By Peter Burrows Back in early 1999, just months before it hired Carly Fiorina, Hewlett-Packard's (HPQ) board spun off the instrument business to create Agilent Technologies (A) and seriously considered breaking up the rest -- either into a printer outfit and a computer company, or units focused on consumers and businesses. The reason: Sources say the board was concerned that HP had become so broad -- from $25 ink cartridges to multimillion-dollar supercomputers -- that no single human could be an expert in all of its businesses.
Of course, Carly Fiorina convinced the board otherwise back then. But now that she has gone, HP is once again facing the daunting task of finding someone to run the company -- and the search could be even tougher this time around (see BW Online, 2/15/05, "CEO Recruiting Advice for HP").
NOT THEN, NOT NOW. Back then, HP was a $47 billion outfit regaining momentum after a period of slow growth. Now, thanks to 2002's controversial Compaq merger, it's an $80 billion behemoth with a far more daunting set of problems -- from a fractured corporate culture to a drumbeat of demands from some investors that the company be broken up.
Who would want the top job? No obvious takers are among the usual suspects every time a big tech job opens up. Indeed, two of the most frequently mentioned names -- Edward Zander, former president of Sun Microsystems (SUNW), and Ray Lane, former president of Oracle (ORCL), both passed on the HP job back in 1999.
Zander was miffed that the board asked him to submit to a 340-question psychological test, and now he's happily employed as CEO of Motorola (MOT), say sources. Lane, who has a young family, decided he didn't want to give five years to an HP turnaround. Others, such as Dell (DELL) Chief Executive Kevin Rollins, were too expensive for HP to buy out back then and likely remain so today.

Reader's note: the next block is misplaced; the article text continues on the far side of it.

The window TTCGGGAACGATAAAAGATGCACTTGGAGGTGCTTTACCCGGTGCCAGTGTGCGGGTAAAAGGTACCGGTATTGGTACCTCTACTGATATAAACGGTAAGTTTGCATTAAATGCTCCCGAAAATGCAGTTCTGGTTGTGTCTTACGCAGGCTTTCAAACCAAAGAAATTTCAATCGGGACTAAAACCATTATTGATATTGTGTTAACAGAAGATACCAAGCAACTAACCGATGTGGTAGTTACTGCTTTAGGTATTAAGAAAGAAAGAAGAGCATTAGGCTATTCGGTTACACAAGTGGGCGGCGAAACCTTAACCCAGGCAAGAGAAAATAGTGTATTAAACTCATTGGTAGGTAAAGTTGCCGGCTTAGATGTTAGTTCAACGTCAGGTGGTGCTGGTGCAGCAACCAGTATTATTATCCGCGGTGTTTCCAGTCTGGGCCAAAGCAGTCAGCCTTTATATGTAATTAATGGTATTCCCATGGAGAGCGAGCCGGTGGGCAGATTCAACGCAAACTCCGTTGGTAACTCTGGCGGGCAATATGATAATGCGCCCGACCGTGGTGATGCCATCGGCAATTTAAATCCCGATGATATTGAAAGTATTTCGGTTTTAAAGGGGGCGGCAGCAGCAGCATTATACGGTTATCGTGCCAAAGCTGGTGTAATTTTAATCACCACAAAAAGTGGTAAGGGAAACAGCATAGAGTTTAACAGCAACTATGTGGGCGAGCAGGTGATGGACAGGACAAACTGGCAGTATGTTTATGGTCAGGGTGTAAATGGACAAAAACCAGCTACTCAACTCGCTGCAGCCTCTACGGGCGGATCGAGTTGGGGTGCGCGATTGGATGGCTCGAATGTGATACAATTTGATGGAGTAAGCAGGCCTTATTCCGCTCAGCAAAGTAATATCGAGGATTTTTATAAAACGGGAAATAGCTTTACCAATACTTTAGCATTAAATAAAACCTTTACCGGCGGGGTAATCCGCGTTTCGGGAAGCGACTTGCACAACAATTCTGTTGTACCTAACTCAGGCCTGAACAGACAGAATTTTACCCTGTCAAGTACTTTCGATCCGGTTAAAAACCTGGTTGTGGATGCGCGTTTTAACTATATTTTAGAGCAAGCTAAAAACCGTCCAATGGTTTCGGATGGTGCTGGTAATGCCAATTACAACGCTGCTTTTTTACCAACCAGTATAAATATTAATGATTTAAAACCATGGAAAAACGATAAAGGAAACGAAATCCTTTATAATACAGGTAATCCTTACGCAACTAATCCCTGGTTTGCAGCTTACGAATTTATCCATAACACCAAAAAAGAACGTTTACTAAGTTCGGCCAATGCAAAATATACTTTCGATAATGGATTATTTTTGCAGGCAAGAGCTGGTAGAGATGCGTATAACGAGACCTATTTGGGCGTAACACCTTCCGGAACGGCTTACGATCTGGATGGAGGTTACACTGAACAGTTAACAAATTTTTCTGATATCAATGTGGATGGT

THE CONFIDENCE FACTOR. What about insiders? Count out interim CEO Robert Wayman, HP'S long-time chief financial officer who has wanted to retire for more than a year. That leaves only one really viable candidate, say numerous sources contacted for this story: longtime printer chief Vyomesh Joshi. Well-liked throughout the company, he wins big points for having kept HP's printer empire humming.
Some insiders wonder if Joshi could be as successful in turnaround mode. "He landed in a gold mine and has never had to make really tough decisions," says one HP manager. Still, of those already at HP, Joshi may well represent the best option. Given the inconsistent performance of the computing and services divisions under her watch, Executive Vice-President Ann Livermore probably wouldn't give Wall Street or HP's employees the confidence-booster that both need.
Some other members of the extended HP family make intriguing candidates, such as Xilinx (XLNX) Chief Executive Willem Roelandts, retired HP executive Webb McKinney, and Eastman Kodak (EK) President Antonio Perez. Roelandts ran HP's then-booming computer business in the mid-1990s and has managed to emulate some of HP's culture at Xilinx, which makes programmable chips. "Wim could reinstate the employee confidence in a hurry, and boost investor confidence as well," says Network Appliance (NTAP) CEO Daniel Warmenhoven, who worked at HP with Roelandts.
PATH TO GLORY? McKinney also worked at HP, for 34 years. His claims to fame include helping HP vault from nowhere to No. 1 in the home PC business in the late 1990s, and overseeing the massive integration of HP and Compaq, which went better than many observers expected.
And then there's Perez, who oversaw the formation of HP's printer empire before leaving because of differences of opinion with Fiorina in 2000.